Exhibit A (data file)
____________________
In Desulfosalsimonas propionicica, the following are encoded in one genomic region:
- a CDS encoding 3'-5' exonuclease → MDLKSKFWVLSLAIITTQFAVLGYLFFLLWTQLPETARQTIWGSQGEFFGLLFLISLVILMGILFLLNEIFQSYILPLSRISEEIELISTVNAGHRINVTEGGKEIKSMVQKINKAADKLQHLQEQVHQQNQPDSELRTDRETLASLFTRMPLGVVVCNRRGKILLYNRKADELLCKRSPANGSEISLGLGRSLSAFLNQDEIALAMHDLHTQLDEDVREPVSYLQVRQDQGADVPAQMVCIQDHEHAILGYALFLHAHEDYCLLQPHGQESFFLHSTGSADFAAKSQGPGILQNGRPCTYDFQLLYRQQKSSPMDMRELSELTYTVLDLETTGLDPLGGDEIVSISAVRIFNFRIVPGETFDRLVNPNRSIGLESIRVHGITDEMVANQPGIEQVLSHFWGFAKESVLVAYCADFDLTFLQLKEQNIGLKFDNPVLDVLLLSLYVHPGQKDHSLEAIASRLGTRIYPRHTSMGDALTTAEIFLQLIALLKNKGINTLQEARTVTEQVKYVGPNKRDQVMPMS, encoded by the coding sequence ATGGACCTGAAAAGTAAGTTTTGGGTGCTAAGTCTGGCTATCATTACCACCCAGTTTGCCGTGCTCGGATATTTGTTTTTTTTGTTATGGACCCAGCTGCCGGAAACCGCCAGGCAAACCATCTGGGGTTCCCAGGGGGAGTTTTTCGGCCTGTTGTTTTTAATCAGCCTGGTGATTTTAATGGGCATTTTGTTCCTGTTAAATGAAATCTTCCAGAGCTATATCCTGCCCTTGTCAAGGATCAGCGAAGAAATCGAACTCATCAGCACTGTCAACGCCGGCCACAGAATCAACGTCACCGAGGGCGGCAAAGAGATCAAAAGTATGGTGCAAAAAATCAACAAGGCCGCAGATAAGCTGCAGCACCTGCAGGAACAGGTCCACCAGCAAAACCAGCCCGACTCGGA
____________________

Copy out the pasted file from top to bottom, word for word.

In Desulfosalsimonas propionicica, the following are encoded in one genomic region:
- a CDS encoding 3'-5' exonuclease → MDLKSKFWVLSLAIITTQFAVLGYLFFLLWTQLPETARQTIWGSQGEFFGLLFLISLVILMGILFLLNEIFQSYILPLSRISEEIELISTVNAGHRINVTEGGKEIKSMVQKINKAADKLQHLQEQVHQQNQPDSELRTDRETLASLFTRMPLGVVVCNRRGKILLYNRKADELLCKRSPANGSEISLGLGRSLSAFLNQDEIALAMHDLHTQLDEDVREPVSYLQVRQDQGADVPAQMVCIQDHEHAILGYALFLHAHEDYCLLQPHGQESFFLHSTGSADFAAKSQGPGILQNGRPCTYDFQLLYRQQKSSPMDMRELSELTYTVLDLETTGLDPLGGDEIVSISAVRIFNFRIVPGETFDRLVNPNRSIGLESIRVHGITDEMVANQPGIEQVLSHFWGFAKESVLVAYCADFDLTFLQLKEQNIGLKFDNPVLDVLLLSLYVHPGQKDHSLEAIASRLGTRIYPRHTSMGDALTTAEIFLQLIALLKNKGINTLQEARTVTEQVKYVGPNKRDQVMPMS, encoded by the coding sequence ATGGACCTGAAAAGTAAGTTTTGGGTGCTAAGTCTGGCTATCATTACCACCCAGTTTGCCGTGCTCGGATATTTGTTTTTTTTGTTATGGACCCAGCTGCCGGAAACCGCCAGGCAAACCATCTGGGGTTCCCAGGGGGAGTTTTTCGGCCTGTTGTTTTTAATCAGCCTGGTGATTTTAATGGGCATTTTGTTCCTGTTAAATGAAATCTTCCAGAGCTATATCCTGCCCTTGTCAAGGATCAGCGAAGAAATCGAACTCATCAGCACTGTCAACGCCGGCCACAGAATCAACGTCACCGAGGGCGGCAAAGAGATCAAAAGTATGGTGCAAAAAATCAACAAGGCCGCAGATAAGCTGCAGCACCTGCAGGAACAGGTCCACCAGCAAAACCAGCCCGACTCGGA